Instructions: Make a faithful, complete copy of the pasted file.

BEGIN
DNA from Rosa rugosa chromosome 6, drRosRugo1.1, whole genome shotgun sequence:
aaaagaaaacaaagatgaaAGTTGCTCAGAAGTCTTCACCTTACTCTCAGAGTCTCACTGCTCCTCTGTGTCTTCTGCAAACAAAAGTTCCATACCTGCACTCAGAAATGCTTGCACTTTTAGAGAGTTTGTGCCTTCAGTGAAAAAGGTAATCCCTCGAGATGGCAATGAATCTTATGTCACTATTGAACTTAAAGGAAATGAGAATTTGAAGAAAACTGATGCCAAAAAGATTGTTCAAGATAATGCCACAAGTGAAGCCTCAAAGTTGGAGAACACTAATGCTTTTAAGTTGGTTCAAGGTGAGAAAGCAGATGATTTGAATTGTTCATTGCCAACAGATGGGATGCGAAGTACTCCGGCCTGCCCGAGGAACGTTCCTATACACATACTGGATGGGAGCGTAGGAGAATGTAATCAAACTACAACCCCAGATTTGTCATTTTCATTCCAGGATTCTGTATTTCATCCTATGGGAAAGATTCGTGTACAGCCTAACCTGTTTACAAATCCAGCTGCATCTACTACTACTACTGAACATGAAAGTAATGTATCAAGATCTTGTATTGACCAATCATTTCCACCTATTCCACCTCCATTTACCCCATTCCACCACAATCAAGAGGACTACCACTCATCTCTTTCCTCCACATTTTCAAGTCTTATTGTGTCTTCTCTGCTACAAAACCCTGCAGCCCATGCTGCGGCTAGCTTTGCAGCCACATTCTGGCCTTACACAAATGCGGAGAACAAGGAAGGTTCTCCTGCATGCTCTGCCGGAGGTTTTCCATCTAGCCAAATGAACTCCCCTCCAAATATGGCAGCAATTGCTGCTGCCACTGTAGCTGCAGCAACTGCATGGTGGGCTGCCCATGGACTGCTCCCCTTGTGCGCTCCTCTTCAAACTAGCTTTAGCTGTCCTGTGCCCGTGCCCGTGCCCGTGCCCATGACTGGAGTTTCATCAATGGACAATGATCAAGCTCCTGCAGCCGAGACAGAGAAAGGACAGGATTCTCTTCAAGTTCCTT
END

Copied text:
DNA from Rosa rugosa chromosome 6, drRosRugo1.1, whole genome shotgun sequence:
aaaagaaaacaaagatgaaAGTTGCTCAGAAGTCTTCACCTTACTCTCAGAGTCTCACTGCTCCTCTGTGTCTTCTGCAAACAAAAGTTCCATACCTGCACTCAGAAATGCTTGCACTTTTAGAGAGTTTGTGCCTTCAGTGAAAAAGGTAATCCCTCGAGATGGCAATGAATCTTATGTCACTATTGAACTTAAAGGAAATGAGAATTTGAAGAAAACTGATGCCAAAAAGATTGTTCAAGATAATGCCACAAGTGAAGCCTCAAAGTTGGAGAACACTAATGCTTTTAAGTTGGTTCAAGGTGAGAAAGCAGATGATTTGAATTGTTCATTGCCAACAGATGGGATGCGAAGTACTCCGGCCTGCCCGAGGAACGTTCCTATACACATACTGGATGGGAGCGTAGGAGAATGTAATCAAACTACAACCCCAGATTTGTCATTTTCATTCCAGGATTCTGTATTTCATCCTATGGGAAAGATTCGTGTACAGCCTAACCTGTTTACAAATCCAGCTGCATCTACTACTACTACTGAACATGAAAGTAATGTATCAAGATCTTGTATTGACCAATCATTTCCACCTATTCCACCTCCATTTACCCCATTCCACCACAATCAAGAGGACTACCACTCATCTCTTTCCTCCACATTTTCAAGTCTTATTGTGTCTTCTCTGCTACAAAACCCTGCAGCCCATGCTGCGGCTAGCTTTGCAGCCACATTCTGGCCTTACACAAATGCGGAGAACAAGGAAGGTTCTCCTGCATGCTCTGCCGGAGGTTTTCCATCTAGCCAAATGAACTCCCCTCCAAATATGGCAGCAATTGCTGCTGCCACTGTAGCTGCAGCAACTGCATGGTGGGCTGCCCATGGACTGCTCCCCTTGTGCGCTCCTCTTCAAACTAGCTTTAGCTGTCCTGTGCCCGTGCCCGTGCCCGTGCCCATGACTGGAGTTTCATCAATGGACAATGATCAAGCTCCTGCAGCCGAGACAGAGAAAGGACAGGATTCTCTTCAAGTTCCTT